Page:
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Nearly 400 Pets Find New Homes At Adoption Weekend

Tahsin Hyder |
November 14, 2013 | 9:35 a.m. PST

Staff reporter

Boston was up for adoption at the La Brea Tar Pits, Tahsin Hyder Neon Tommy
Boston was up for adoption at the La Brea Tar Pits, Tahsin Hyder Neon Tommy
National Shelter Appreciation Week wrapped up in a big way--396 dogs, cats and rabbits were adopted from shelters and rescue teams all across Los Angeles at the No Kill Los Angeles (NKLA) Adoption Weekend.

The La Brea Tar Pits hosted the event November 9-10, and it is the the second of its kind this year. NKLA and the Best Friends Animal Society worked together to make Los Angeles "no-kill"--where no healthy or treatable animal is ever euthanized. More than an adoption event, the campaign was created by leaders in order to set a nationwide precedent. 

"We want to call to action North America to work together to save all the healthy, treatable animals that are dying today in animal shelters across the nation," says Marc Peralta, Executive Director for the Best Friends Animal Society in Los Angeles. 

Peralta challenges the stigma often associated with shelter animals. He emphasizes that most animals entering shelters have nothing wrong with them. Often, they are animals that were lost or given up by a family going through financial struggles, and the numbers in Los Angeles are staggering. 

Just over 54,000 animals were taken into LA city shelters last year. Of them, one out of four--so, more than 13,000 animals--healthy or treatable were euthanized, mainly due to space constraints. 

"Any animal that we can find a home for today or any day is a feeling that you can't describe," says Aimee Frank, a volunteer at West LA Pet Adoption Center. 

This is especially true as more countries around the world implement strict euthanasia laws. Bosnia and Herzegovina join Romania this year to enact a two-week policy. This would mean that any animal found and not claimed within two weeks will be killed. Previous laws in the country made it illegal to kill a healthy or treatable animal.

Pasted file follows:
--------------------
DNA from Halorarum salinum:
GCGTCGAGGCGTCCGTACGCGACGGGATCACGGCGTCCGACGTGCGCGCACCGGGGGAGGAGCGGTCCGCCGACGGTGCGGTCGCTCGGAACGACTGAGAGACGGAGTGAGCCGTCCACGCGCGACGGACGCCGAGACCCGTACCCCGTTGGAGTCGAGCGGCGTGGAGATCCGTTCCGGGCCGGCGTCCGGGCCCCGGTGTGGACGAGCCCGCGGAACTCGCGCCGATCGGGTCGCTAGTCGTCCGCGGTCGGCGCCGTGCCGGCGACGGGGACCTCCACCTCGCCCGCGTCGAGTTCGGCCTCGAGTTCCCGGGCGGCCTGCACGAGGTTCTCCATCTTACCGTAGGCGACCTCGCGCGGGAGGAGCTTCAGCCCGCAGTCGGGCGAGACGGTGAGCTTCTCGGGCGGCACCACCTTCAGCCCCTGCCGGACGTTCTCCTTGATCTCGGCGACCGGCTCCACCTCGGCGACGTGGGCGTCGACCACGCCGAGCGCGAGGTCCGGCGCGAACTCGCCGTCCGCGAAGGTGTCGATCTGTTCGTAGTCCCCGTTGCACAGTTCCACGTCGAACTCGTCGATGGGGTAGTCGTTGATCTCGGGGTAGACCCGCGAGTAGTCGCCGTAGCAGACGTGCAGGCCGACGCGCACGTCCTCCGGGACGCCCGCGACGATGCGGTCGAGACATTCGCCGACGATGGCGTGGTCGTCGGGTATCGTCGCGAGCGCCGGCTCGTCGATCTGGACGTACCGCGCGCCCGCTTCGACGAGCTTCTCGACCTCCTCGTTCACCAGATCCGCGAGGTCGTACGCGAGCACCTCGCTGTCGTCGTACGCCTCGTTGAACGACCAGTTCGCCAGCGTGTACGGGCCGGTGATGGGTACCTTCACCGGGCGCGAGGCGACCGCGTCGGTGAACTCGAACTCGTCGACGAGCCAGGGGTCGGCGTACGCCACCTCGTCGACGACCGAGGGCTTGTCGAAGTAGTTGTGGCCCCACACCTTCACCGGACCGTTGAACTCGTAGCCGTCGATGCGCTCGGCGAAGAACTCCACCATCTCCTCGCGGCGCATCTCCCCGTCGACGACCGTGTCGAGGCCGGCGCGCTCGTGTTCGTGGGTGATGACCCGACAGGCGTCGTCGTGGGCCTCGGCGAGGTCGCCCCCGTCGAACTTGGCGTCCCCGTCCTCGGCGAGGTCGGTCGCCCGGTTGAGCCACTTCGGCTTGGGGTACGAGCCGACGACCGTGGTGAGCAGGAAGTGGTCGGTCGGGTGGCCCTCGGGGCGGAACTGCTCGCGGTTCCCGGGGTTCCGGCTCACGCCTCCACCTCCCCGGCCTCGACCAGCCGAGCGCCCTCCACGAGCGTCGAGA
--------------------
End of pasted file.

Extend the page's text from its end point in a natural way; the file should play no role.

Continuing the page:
In the U.S., strays are less of a problem. However, Peralta emphasizes that pet stores, puppy mills and the like are responsible for the many put down every day--even though 25 percent of all animals in shelters are pure bred. 

The Human Society of the United States (HSUS) began National Shelter Appreciate Week in 1996. During the week, HSUS encourages current owners to spay or neuter to keep populations manageable and to ID pets with collars and tags. In addition, it encourages potential owners to adopt before they shop for a pet and emphasizes owning an animal is a lifetime commitment. Many at the NKLA event planned on doing just that. 

"We don't want them to stay in shelters forever," says Hazel Wetts, an adopter. Her previous dog, Thor, passed away from bone cancer recently. She came out to the La Brea Tar Pits with her husband and left with a new companion within ten minutes of arriving. 

"We walked in the door and this was the first dog we saw, and that was it," said John Sherburn, another adopter. He added that all his children had already left home and spoke fondly of his new "friend."

The two events this year accounted for over 800 animals being adopted into new families. 


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In-video graphics courtesy of NKLA



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